alamela's blog

Dear Friends,

There was a camera crew waiting to film my arrival at at the airport in Cebu. They fllowed behind me as I was escorted to the BigFoot bus, and then transported back to the film Studio. This was a modelling contract I had always aspired to, and it was almost unbelievable to now be working with an organisation that specialised in underwater entertainment. I was always been fascinated by the unique skills required to transform a model into a mermaid, and this was the opportunity of a lifetime.

Upon arriving at BigFoot Studios, the director of underwater photography and international film maker, Michael Gleissner, greeted me enthusiastically. There was an introductory dinner for the models and photographers, and after that we were initiated into the clubbing scene with a long night out and an early morning trip to Jolly Bee for traditional Philippine fast food. This party life became me, and slowly, my daytime persona slipped away. The only reminders of my innocence were the white tissues folded neatly in my ears in a futile attempt to retain my hearing. After several wild weeks, the days blurred together and I decided to spend a moment alone, forgetting the superficial fun of these evening adventures and considering the future.

I sat at Tiki bar, watching the tide covering the sand and matted sea grass. Islands dotted the dusky horizon. A mysterious Iranian film maker joined me, he said ”the ocean is peace”. We discussed poetry, philosophy, and politics. Then as the rain began to fall, we walked home together. This new friendship was refreshing, an escape from the unpredictability and fantastical demands of the film and fashion industries. Remembering moments like these was critical to distracting myself from breathing during the daily breath training sessions, and after several weeks my breath holding time had increased from 30 seconds to 3 minutes.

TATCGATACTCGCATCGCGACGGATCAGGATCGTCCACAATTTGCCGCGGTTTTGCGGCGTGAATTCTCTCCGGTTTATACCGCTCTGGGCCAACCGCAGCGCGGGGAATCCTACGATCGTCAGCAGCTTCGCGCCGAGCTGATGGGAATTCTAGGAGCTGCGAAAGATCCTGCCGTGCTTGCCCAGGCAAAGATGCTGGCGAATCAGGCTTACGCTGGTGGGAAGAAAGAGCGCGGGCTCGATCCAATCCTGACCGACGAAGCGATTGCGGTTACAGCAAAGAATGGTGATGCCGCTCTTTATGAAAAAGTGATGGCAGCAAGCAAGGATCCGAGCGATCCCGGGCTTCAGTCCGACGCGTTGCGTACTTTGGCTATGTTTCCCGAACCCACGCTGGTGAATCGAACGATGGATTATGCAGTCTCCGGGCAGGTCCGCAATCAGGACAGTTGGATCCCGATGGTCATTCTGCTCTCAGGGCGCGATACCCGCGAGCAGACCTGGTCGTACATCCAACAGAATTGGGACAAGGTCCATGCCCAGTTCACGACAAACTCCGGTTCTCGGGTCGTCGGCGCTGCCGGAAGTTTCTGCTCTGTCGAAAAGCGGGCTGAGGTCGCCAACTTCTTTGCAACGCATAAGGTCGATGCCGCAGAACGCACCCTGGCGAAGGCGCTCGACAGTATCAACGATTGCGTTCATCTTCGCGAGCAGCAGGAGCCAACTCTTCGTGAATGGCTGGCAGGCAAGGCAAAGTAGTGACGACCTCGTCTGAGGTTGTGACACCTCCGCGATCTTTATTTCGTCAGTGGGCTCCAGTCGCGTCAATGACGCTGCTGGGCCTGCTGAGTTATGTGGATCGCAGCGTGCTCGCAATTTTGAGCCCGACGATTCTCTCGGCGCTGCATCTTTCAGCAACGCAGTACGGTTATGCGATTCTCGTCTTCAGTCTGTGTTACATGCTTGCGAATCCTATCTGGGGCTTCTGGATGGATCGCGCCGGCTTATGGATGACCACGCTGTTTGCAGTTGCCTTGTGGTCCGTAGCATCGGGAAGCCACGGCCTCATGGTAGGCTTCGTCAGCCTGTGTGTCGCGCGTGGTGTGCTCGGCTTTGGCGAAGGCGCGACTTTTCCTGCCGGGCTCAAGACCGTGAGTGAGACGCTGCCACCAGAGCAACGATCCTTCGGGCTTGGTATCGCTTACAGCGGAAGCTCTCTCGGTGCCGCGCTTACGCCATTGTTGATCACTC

Then as I returned from the markets one day I was and summoned to the office of Michael Gleissner, and asked to begin shooting underwater. For weeks the weather had been unsuitable, and now suddenly the rain had stopped. We had less than an hour before these optimal photographic conditions were lost, because of fading light and ocean currents stirring the sediment. There was a rush to prepare equipment, contact safety divers, organise a location, and coordinate model fittings. The weighted shoes were laced up my legs, and my eyes began to water from the toxic aroma of waterproof cosmetics.

I was honoured to be selected as the first underwater model this season, and my heart raced with excitement as the shoreline disappeared behind me. Thousands of fish schooled around the boat, leaping out of the water in silver clouds. The sun wavered against a striped sky, threatening to disappear altogether. The motor cut and divers began to individually submerge and then descend, before disappearing out of sight. The water surrounded me, cold and reassuring, the ocean was peace. I took slow deep breaths and watched the mercurial bubbles flutter from my regulator to the surface. My feet found the ocean floor and I equalised, removed my mask, opened my eyes, cleared my mind, and began to shoot.

Dear Friends,

As expected, my poor diet has resulted in a series of exciting tropical diseases, beginning with food poisoning and hopefully ending with the ulcerated lesions that are currently paralysing my neck. Thankfully, my vision has returned so that I am now able to recommence studying ‘Adjudication Within The Criminal Justice System’ and complete this blog not too long after the month of December.

Besides the daily charity work I am involved in, a couple of modelling opportunities arose this month. The first eventuated from the work I was doing with the beautiful artist, and animal rights organisation representative Denise Woods ( Through her I became involved with the rabies vaccination projects that I spoke about last month, and she later suggested a photo shoot using some of their rescued and rehabilitated cats to promote ‘Compassion and Responsibility for Animals’ and encourage pubic adoption of stray animals. (

The the job was located at one of the foster homes, with over 40 feline residents oblivious to their beautiful surroundings as they lounged and played about the garden. They were certainly well behaved, although, trying to convince any cat to stay within the photographic frame for more than a moment easily surpassed any challenge presented on Top Model.

Suddenly, the release date for ‘Avatar’ had arrived and although I am yet to see ‘The Cove’ these will probably be my favourite films of 2009. The quality of animation and scenery was breathtaking, and beyond the engaging story about love and war this was a work of art. It was also impossible to overlook the environmental messages that were so effectively imparted by both these films, and their global popularity is heartening.